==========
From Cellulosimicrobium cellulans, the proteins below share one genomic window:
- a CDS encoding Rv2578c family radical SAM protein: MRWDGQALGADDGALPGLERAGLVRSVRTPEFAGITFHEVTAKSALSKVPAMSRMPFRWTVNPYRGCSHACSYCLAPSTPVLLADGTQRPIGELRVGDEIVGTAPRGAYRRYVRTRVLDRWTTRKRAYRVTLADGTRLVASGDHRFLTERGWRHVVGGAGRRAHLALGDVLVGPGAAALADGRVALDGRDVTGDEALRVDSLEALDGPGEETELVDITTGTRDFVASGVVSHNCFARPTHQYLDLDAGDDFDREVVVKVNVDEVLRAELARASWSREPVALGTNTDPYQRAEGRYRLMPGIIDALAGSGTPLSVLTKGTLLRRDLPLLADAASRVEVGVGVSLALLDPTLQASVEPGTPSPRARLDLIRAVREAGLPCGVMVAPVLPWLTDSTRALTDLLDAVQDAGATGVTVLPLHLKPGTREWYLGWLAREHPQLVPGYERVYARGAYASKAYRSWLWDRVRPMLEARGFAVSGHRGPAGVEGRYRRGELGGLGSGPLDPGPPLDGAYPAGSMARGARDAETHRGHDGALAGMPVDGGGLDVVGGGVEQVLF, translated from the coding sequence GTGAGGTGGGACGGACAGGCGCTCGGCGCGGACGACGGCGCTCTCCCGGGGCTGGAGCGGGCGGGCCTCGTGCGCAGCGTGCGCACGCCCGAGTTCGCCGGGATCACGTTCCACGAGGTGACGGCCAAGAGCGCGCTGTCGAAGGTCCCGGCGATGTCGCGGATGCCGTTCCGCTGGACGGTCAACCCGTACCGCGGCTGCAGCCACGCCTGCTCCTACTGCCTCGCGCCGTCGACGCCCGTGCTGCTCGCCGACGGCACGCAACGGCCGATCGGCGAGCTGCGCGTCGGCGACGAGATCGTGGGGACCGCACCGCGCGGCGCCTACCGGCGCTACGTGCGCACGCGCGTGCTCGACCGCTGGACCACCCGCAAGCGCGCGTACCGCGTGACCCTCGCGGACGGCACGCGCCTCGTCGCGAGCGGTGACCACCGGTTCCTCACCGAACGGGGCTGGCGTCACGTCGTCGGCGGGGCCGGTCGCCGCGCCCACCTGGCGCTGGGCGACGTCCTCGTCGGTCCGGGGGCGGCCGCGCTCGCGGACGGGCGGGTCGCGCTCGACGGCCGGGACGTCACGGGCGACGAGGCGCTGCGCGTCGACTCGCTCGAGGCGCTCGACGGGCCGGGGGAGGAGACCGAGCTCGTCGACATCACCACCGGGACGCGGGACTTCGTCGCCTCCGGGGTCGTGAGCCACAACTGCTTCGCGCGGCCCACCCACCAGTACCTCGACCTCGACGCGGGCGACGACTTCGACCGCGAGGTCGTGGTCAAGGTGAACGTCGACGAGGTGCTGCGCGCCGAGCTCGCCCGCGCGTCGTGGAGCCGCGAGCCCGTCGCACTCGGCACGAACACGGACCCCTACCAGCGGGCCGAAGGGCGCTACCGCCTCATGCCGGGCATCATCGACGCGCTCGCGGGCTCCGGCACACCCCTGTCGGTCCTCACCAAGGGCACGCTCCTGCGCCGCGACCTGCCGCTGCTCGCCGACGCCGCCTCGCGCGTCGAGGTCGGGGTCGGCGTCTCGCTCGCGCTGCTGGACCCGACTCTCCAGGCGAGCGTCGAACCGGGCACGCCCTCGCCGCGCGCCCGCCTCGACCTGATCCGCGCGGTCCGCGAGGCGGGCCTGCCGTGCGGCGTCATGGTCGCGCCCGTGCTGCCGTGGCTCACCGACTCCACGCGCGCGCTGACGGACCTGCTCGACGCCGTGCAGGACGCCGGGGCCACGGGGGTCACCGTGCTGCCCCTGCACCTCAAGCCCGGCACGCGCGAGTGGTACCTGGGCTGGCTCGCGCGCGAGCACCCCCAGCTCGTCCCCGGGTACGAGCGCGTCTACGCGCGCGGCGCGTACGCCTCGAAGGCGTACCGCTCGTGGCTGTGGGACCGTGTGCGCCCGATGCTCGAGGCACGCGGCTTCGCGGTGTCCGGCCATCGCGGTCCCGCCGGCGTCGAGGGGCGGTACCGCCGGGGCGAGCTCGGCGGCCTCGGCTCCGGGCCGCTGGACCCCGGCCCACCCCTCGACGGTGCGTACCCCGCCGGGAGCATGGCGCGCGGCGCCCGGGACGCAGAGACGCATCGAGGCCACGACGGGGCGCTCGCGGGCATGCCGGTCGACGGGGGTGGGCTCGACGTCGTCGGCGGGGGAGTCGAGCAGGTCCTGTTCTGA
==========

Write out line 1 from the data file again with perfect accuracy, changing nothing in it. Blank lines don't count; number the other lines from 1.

From Cellulosimicrobium cellulans, the proteins below share one genomic window: